Background Reading (for RR 1): Abney on statistics and language.
Background Reading (for RR 1): Chomsky, Extract on grammaticality, 1955.
(Optional) Idealization in science, by Cartwright
Background chapters on NLP from Russell & Norvig, ch. 22.
Assignment 1, Reading & response (RR #1) OUT
(Ngrams; NLTK Python warmup)

9/10
Mon
RR1 discussion Language models & ngrams
• Lecture 2: see lecture notes here.
• Manning & Shütze (MS), ch. 2 (Review of probability); JM ch. 4 (ngrams)

Reading & response #1
TURN IN AFTER DISCUSSION MON
Assignment 2, Context-free grammars, OUT; zip file here

9/12
Weds
Language models:
part of speech tagging

• Lecture 3: see lecture notes here
• JM, ch. 5 (sec. 5.5); MS, ch. 10, sec. 10.1



9/17
Mon

The Chomsky hierarchy

Lecture 4: see lecture notes here.



9/19
Weds
Grammars & Context-free parsing I
Lecture 5 notes
JM, ch. 13 (parsing), pp. 427-435



9/24
Mon
Context-free parsing:
statistical CF parsing
Lecture 6 pdf slides; pdf 2-up;
• JM
, ch. 14, pp. 459-467; MS ch. 12.
 
9/26
Weds
Competitive grammar writing (CGW) intro Lecture 7 pdf slides: Lecture 7 slides 2 up; Competitive Grammar Writing slides, pdf; pdf 4-up;
Lecture 7 notes.
Read CGW handout
Assignment 2, Context-free grammars, DUE FRI
Assignment 3, Competitive Grammar Writing handout
10/1
Mon
Competitive grammar writing I
Bring notebook computer to class (at least 1 per team)


Competitive Grammar Writing


10/3
Weds
Competitive grammar writing II
Bring notebook computer to class (at least 1 per team)


Competitive Grammar Writing: Grammars FROZEN
10/10
Weds
Competitive Grammar Evaluation & Wrap-up, Grammy Awards
Grammy Awards & Discussion of results; can you beat a computer?


10/15
Mon
Language models, Treebank Parsers I
Lecture 8 notes; Lecture 8 pdf slides; pdf 2-up

 
10/17
Weds
EM method


10/22
Mon
Statistical Parsing I
 
10/24
Weds
Statistical Parsing II

10/29
Mon
Windy City
• MIT off: Hurricane Sandy


Assignment 5, Statistical Parsers & Treebanks, OUT

10/31
Weds
Treebank parsers Lecture 12 pdf slides; pdf 2-up Assignment 4, Language Models, DUE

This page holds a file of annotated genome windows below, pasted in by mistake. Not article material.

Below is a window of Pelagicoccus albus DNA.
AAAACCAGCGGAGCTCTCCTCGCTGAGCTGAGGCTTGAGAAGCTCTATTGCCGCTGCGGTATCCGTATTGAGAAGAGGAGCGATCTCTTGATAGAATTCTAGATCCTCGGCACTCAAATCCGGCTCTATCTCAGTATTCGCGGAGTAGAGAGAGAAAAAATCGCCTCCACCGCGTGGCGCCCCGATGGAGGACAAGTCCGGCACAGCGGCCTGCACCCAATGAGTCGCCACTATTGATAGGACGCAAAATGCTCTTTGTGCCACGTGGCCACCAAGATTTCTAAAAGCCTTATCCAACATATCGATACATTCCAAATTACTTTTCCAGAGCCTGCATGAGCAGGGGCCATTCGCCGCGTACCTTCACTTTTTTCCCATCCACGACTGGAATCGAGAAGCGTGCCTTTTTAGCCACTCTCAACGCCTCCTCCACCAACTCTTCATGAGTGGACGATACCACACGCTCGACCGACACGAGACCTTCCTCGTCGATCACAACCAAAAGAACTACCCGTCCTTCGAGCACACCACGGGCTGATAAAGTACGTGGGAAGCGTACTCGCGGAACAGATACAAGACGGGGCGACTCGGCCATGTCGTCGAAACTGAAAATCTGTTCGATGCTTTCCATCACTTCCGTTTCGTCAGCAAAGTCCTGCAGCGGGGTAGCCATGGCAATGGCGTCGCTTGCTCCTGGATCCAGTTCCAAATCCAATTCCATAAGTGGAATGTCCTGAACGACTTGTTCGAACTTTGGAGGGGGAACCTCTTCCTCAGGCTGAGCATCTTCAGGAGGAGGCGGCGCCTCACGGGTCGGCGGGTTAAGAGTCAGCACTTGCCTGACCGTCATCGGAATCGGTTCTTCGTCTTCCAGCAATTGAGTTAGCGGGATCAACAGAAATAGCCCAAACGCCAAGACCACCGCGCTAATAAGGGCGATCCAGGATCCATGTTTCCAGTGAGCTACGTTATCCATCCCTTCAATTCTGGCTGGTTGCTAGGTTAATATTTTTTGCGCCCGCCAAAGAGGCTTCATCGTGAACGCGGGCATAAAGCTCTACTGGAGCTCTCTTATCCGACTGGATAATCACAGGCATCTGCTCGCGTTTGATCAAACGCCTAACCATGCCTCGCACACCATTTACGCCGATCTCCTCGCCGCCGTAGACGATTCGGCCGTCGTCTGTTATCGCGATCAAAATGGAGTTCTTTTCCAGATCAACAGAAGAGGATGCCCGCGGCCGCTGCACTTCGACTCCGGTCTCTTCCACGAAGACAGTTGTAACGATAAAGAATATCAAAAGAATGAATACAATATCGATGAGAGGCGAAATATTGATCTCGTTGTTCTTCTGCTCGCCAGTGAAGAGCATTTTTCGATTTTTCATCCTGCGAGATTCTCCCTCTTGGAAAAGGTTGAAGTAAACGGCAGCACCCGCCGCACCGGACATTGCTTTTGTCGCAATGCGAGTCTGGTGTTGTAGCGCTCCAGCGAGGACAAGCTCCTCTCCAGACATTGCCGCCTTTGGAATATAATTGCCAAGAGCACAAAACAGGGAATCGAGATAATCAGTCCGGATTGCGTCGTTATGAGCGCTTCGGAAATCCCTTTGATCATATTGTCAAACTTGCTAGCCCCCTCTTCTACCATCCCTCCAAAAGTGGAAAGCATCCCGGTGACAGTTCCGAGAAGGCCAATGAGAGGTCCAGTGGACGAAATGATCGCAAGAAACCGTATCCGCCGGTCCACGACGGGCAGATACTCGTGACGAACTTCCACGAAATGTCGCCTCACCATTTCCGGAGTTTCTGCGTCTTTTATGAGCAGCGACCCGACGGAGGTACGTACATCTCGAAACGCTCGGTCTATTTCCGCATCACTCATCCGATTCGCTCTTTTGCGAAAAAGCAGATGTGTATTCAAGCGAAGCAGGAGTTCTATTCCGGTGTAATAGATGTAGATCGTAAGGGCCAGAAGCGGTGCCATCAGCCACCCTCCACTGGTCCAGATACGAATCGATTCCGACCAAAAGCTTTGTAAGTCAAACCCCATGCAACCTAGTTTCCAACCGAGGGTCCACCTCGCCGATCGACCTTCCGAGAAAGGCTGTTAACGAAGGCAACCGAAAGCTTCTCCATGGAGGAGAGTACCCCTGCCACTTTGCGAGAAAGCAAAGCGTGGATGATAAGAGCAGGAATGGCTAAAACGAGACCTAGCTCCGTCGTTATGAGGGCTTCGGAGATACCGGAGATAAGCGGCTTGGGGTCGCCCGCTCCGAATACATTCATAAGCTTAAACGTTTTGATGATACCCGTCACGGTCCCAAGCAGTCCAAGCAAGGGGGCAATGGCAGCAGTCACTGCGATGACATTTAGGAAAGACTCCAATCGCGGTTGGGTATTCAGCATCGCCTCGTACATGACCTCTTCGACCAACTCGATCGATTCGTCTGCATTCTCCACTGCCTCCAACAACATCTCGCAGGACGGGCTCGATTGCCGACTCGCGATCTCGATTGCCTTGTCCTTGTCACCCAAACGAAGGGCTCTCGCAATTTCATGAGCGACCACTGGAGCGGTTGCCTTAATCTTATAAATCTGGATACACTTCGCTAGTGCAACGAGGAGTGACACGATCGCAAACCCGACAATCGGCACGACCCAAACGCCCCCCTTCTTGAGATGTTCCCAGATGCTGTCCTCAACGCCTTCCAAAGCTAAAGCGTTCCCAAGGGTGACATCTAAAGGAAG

11/5
Mon
Psycholinguistic Interlude I
Lecture 13 pdf slides; pdf 2-up
• JM ch. 18



11/7
Weds
Semantics: The lambda calculus view
Lecture 14 pdf slides; pdf 2-up

Project proposal checkpoint: paragraph on team & final project proposal

11/14
Weds
Semantics & SQL; QA system
Lecture 15 pdf slides; pdf 2-up;
• JM ch. 19


Assignment 5, Statistical Parsers & Treebanks, DUE
Assignment 6, Lexical semantics, OUT
11/19
Mon
LexicalSemantics I: how to learn word meanings
Lecture 16 pdf slides; pdf 2-up



11/21
Weds
Word sense disambiguation & synonyms

Lecture 17 pdf slides; pdf 2-up

 
11/26
Mon
Word net & framenet
• Lecture 18 pdf slides; pdf 2-up
 
11/28
Weds
Language Learning: poverty of the stimulus

Lecture 19 pdf slides; pdf 2-up
Background Reading: Niyogi & Berwick, A language learning model for finite parameter spaces

Assignment 6, Lexical Semantics DUE THURS
12/3
Mon
Poverty of the stimulus discussion
• Lecture 20 pdf slides; pdf 2-up
 
12/5
Weds
Language Learning & Language Change
• Lecture 21 pdf slides; pdf 2-up;
• Background Reading: Niyogi & Berwick, A dynamical systems model for language change
12/10
Mon
Evolution of language I • Lecture 22 pdf slides; pdf 2-up
• Background Reading: Chomsky, Fitch, Hauser, The faculty of language
• Berwick & Chomsky, Biolinguistics
 
12/12
Weds
Evolution of language II • Lecture 23 pdf slides; pdf 2-up Final Projects DUE FRIDAY
     
 

 

MIT Home